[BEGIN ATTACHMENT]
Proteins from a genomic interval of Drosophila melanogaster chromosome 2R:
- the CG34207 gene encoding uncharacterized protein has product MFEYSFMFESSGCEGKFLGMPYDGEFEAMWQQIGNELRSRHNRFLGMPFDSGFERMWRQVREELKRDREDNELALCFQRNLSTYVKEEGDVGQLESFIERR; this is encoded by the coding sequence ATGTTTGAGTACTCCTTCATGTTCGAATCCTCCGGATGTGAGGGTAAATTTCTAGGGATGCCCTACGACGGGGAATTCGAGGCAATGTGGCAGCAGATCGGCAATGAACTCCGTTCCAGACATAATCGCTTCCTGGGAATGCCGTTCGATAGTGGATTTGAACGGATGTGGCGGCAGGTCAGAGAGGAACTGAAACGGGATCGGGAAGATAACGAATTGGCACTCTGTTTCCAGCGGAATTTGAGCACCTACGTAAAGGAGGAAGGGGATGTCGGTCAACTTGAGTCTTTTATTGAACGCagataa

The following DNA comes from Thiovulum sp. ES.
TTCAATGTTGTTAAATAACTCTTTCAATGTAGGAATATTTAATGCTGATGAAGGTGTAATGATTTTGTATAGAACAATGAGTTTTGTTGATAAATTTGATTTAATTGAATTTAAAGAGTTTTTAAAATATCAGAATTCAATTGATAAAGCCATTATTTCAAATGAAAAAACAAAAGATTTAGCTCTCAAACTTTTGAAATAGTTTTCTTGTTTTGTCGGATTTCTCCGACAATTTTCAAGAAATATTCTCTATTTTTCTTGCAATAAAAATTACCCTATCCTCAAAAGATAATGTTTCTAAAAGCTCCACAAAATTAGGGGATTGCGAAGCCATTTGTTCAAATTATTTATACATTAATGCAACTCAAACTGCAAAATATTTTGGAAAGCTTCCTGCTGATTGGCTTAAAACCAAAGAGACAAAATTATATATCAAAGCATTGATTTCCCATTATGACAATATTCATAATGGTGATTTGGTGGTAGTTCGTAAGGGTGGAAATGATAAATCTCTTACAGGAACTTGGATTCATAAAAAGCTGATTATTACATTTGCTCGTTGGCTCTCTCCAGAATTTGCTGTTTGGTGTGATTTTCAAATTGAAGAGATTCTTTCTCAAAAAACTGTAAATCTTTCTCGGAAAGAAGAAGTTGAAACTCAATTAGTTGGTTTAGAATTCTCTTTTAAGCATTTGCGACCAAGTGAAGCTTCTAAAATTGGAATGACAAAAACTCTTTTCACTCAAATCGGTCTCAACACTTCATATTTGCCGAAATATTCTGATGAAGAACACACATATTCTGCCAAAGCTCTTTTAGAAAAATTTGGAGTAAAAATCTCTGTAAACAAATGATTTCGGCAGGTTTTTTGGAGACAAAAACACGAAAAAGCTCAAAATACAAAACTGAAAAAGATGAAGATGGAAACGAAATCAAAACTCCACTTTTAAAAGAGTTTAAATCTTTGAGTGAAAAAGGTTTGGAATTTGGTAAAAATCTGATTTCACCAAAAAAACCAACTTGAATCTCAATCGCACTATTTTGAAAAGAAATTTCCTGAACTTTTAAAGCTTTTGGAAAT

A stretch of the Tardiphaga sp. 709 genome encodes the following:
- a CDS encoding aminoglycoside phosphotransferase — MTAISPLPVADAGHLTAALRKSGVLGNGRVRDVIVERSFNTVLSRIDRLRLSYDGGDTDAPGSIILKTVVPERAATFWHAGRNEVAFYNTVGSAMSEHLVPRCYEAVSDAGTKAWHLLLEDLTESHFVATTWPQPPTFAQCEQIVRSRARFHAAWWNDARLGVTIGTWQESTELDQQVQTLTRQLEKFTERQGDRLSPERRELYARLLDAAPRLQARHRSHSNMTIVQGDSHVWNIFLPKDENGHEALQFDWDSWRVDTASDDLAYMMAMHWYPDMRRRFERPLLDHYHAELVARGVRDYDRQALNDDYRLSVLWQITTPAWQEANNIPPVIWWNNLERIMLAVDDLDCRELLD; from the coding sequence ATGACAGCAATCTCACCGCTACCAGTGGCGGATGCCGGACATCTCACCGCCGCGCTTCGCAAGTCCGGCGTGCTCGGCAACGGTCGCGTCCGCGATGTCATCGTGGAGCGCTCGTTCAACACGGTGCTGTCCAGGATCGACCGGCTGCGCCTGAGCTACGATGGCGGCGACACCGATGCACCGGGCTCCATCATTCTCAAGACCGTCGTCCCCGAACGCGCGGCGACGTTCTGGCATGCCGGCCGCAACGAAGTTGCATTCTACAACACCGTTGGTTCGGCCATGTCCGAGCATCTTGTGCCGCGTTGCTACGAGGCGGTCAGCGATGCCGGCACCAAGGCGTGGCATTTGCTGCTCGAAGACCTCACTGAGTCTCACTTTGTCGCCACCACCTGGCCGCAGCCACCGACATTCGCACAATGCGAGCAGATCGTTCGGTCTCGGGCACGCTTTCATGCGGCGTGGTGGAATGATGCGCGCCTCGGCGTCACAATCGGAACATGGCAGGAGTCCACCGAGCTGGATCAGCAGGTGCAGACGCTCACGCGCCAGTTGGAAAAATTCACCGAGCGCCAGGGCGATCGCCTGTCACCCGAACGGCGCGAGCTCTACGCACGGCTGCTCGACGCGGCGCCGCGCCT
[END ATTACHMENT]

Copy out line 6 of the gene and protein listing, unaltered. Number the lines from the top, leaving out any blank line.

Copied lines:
- a CDS encoding aminoglycoside phosphotransferase — MTAISPLPVADAGHLTAALRKSGVLGNGRVRDVIVERSFNTVLSRIDRLRLSYDGGDTDAPGSIILKTVVPERAATFWHAGRNEVAFYNTVGSAMSEHLVPRCYEAVSDAGTKAWHLLLEDLTESHFVATTWPQPPTFAQCEQIVRSRARFHAAWWNDARLGVTIGTWQESTELDQQVQTLTRQLEKFTERQGDRLSPERRELYARLLDAAPRLQARHRSHSNMTIVQGDSHVWNIFLPKDENGHEALQFDWDSWRVDTASDDLAYMMAMHWYPDMRRRFERPLLDHYHAELVARGVRDYDRQALNDDYRLSVLWQITTPAWQEANNIPPVIWWNNLERIMLAVDDLDCRELLD; from the coding sequence ATGACAGCAATCTCACCGCTACCAGTGGCGGATGCCGGACATCTCACCGCCGCGCTTCGCAAGTCCGGCGTGCTCGGCAACGGTCGCGTCCGCGATGTCATCGTGGAGCGCTCGTTCAACACGGTGCTGTCCAGGATCGACCGGCTGCGCCTGAGCTACGATGGCGGCGACACCGATGCACCGGGCTCCATCATTCTCAAGACCGTCGTCCCCGAACGCGCGGCGACGTTCTGGCATGCCGGCCGCAACGAAGTTGCATTCTACAACACCGTTGGTTCGGCCATGTCCGAGCATCTTGTGCCGCGTTGCTACGAGGCGGTCAGCGATGCCGGCACCAAGGCGTGGCATTTGCTGCTCGAAGACCTCACTGAGTCTCACTTTGTCGCCACCACCTGGCCGCAGCCACCGACATTCGCACAATGCGAGCAGATCGTTCGGTCTCGGGCACGCTTTCATGCGGCGTGGTGGAATGATGCGCGCCTCGGCGTCACAATCGGAACATGGCAGGAGTCCACCGAGCTGGATCAGCAGGTGCAGACGCTCACGCGCCAGTTGGAAAAATTCACCGAGCGCCAGGGCGATCGCCTGTCACCCGAACGGCGCGAGCTCTACGCACGGCTGCTCGACGCGGCGCCGCGCCT